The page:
While this book is comprehensive, the libraries are so vast that there simply isn't enoughroom to provide equally comprehensive documentation.This part is useful when you need an overviewof a package or want to see what other related classes are available in a package.
Most packages provide a number of examples demonstrating common usage of classes inthe package. The examples are designed to demonstrate a particular task using the smallestamount of code possible. Their main purpose is to show you which classes are involved in thedescribed task and generally how they interact with each other.Part 2: Classes
This part contains 500 pages of class tables, one for each class in all the covered packages. Eachclass table includes a class tree that shows the ancestry of the class and a list of every member inthe class. Also included in the member lists are inherited members from superclasses. Thus youhave a complete view of all members made available by a class. This part is useful when you'realready working with a particular class and want a quick reference to all of the members in theclass. New for this edition are example numbers on some of the members. This number refers toan example that demonstrates the use of the member (or a related member).Part 3: Topics
This part is a set of quick-reference tables on miscellaneous topics. For example, the topic title"Java 1.4" contains a detailed analysis of the API differences between Java 1.3 and Java 1.4.Part 4: Cross-Reference
This part is a cross-reference of all of the Java classes and interfaces covered in this book. Thispart is useful when you have questions such as What methods return an Image object? or Whatare all the descendents of java.io.InputStream?Updates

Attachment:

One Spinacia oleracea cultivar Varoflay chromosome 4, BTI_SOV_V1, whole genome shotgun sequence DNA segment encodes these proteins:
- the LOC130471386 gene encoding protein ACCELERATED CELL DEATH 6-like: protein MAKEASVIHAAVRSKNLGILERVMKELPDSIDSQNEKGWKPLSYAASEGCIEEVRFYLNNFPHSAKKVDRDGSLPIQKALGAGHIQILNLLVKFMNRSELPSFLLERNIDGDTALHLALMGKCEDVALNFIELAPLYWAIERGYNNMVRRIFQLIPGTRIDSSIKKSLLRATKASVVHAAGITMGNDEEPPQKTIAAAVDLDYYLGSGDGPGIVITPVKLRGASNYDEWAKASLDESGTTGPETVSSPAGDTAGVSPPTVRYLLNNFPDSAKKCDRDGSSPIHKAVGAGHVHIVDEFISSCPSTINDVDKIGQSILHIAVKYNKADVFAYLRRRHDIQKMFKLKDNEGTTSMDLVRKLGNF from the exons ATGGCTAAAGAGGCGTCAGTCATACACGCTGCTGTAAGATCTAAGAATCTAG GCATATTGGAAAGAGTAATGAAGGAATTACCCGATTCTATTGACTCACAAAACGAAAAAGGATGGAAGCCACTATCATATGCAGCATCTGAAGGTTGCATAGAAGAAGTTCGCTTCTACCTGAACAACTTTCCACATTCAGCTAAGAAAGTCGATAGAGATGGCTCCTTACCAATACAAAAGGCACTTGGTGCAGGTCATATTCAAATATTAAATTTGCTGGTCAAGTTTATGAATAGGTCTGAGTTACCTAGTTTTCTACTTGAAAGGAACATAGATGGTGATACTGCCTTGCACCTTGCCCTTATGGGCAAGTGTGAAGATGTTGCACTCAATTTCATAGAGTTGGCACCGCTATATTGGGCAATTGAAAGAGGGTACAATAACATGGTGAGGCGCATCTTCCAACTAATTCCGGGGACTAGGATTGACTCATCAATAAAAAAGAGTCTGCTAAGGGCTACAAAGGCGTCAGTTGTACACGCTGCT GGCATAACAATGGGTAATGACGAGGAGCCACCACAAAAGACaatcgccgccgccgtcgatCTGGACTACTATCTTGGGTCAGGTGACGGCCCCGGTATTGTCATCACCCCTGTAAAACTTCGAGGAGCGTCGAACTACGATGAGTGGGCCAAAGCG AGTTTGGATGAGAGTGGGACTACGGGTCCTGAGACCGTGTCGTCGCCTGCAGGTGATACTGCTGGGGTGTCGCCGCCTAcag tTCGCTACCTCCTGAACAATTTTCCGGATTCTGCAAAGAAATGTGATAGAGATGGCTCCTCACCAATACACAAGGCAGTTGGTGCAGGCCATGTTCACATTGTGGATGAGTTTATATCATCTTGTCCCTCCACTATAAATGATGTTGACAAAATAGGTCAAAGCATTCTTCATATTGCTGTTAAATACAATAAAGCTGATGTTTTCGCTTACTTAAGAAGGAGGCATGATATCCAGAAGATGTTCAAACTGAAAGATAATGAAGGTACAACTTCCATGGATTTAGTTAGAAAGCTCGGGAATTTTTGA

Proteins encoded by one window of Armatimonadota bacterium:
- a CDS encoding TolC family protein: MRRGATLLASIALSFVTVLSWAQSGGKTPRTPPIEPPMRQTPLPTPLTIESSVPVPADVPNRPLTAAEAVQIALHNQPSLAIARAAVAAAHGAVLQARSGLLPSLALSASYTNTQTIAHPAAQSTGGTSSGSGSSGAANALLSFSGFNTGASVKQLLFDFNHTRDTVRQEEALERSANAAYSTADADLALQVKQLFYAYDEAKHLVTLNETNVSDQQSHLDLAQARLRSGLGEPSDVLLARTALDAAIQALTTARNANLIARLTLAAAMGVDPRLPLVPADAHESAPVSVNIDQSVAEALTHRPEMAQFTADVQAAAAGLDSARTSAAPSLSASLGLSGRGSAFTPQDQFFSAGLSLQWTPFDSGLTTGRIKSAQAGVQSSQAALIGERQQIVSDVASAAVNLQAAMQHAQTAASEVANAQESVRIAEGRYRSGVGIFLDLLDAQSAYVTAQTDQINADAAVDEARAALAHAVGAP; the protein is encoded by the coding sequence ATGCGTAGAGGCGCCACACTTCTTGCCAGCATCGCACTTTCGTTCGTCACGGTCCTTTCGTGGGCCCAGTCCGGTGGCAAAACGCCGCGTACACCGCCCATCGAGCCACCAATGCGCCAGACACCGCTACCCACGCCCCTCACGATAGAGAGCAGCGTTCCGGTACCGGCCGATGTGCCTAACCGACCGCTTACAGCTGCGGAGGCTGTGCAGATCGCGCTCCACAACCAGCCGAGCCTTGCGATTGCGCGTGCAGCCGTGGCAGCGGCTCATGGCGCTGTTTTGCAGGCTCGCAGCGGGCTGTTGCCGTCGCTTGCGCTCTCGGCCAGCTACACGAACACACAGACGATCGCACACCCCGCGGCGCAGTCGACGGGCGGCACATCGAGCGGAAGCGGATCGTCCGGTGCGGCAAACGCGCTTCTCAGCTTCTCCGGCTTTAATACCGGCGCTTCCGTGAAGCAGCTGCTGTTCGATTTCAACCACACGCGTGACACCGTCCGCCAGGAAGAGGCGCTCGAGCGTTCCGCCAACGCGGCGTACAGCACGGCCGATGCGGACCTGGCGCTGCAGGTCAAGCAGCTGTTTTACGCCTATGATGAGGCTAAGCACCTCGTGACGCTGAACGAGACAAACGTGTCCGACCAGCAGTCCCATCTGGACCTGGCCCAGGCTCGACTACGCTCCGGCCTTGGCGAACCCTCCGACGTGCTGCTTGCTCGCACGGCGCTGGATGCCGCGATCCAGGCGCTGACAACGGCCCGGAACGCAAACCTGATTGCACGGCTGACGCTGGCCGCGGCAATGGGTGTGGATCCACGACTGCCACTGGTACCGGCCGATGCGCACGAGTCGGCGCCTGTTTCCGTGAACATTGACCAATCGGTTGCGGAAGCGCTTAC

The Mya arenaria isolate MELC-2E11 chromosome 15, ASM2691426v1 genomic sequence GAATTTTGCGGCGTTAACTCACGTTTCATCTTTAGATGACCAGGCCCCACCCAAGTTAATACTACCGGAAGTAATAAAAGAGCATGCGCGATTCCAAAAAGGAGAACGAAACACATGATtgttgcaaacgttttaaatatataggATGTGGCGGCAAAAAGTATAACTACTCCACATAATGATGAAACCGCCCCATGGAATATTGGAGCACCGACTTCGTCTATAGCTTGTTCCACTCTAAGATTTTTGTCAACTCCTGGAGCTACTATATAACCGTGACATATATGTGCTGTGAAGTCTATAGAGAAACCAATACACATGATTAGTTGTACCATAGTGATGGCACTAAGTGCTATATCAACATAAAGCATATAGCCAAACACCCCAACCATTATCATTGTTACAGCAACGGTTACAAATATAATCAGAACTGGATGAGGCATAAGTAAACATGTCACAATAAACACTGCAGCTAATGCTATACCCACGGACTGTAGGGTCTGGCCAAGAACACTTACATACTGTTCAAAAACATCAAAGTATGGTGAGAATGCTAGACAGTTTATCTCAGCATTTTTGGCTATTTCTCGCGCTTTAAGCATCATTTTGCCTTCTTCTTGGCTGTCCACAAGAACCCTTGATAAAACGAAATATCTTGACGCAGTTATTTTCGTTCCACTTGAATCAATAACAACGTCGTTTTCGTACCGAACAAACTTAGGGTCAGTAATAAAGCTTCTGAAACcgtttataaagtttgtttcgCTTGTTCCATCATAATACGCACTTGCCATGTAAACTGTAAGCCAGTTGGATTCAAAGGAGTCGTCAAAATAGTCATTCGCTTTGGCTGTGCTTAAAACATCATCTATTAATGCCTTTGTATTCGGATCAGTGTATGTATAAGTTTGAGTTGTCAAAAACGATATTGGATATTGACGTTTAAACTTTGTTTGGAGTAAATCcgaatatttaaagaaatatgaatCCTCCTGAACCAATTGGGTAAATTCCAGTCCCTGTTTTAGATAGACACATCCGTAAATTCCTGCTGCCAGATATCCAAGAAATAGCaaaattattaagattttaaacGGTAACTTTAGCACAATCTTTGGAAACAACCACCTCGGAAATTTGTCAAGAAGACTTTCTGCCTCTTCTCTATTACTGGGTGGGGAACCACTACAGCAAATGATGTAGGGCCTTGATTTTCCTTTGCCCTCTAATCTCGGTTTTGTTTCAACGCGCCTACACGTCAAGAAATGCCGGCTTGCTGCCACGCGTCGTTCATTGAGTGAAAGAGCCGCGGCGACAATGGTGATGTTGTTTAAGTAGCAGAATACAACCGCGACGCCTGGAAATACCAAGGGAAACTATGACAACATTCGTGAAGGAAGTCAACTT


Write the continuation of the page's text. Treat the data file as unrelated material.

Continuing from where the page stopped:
As the title suggests, this book is intended to be updated whenever a new major version of theJava class libraries is released. Since it is designed for you to use in your everyday programming-related work, I would love to hear how I could improve it for the next version or simplywhat you thought about it. Although I'm afraid I probably won't be able to reply, I promise toread and consider each suggestion I receive. You can reach me at the following e-mail address:
I'm a hardcore Java developer. I develop non-trivial client/server applications 10+ hours a day for a living. The concept behind the book sounded useful. I was wrong. Read morePublished on June 19 2002 by Zed
This book is mainly just a skeleton sketch of the Java API. It doesn't compare favorably with the online documentation unless a very watered-down guide is just what you're looking... Read morePublished on Aug. 17 2001
1) See the title .. All info you ever need about API structure, classes, details .. in your hand and not in 100 IE bookmarks. Read morePublished on March 27 2001 by Goldin Evgeny
As a user of the 1998 AND (not so much) the 1999 edition I have to say that the content is just as great as its predecessors. Read morePublished on Sept. 27 2000 by firstname.lastname@example.org
Well there is so much material in this book. WOW! buy it asap if you are looking for some good java reference book. Almost nothing is missed out in this book. Read morePublished on July 31 2000 by "shaghab"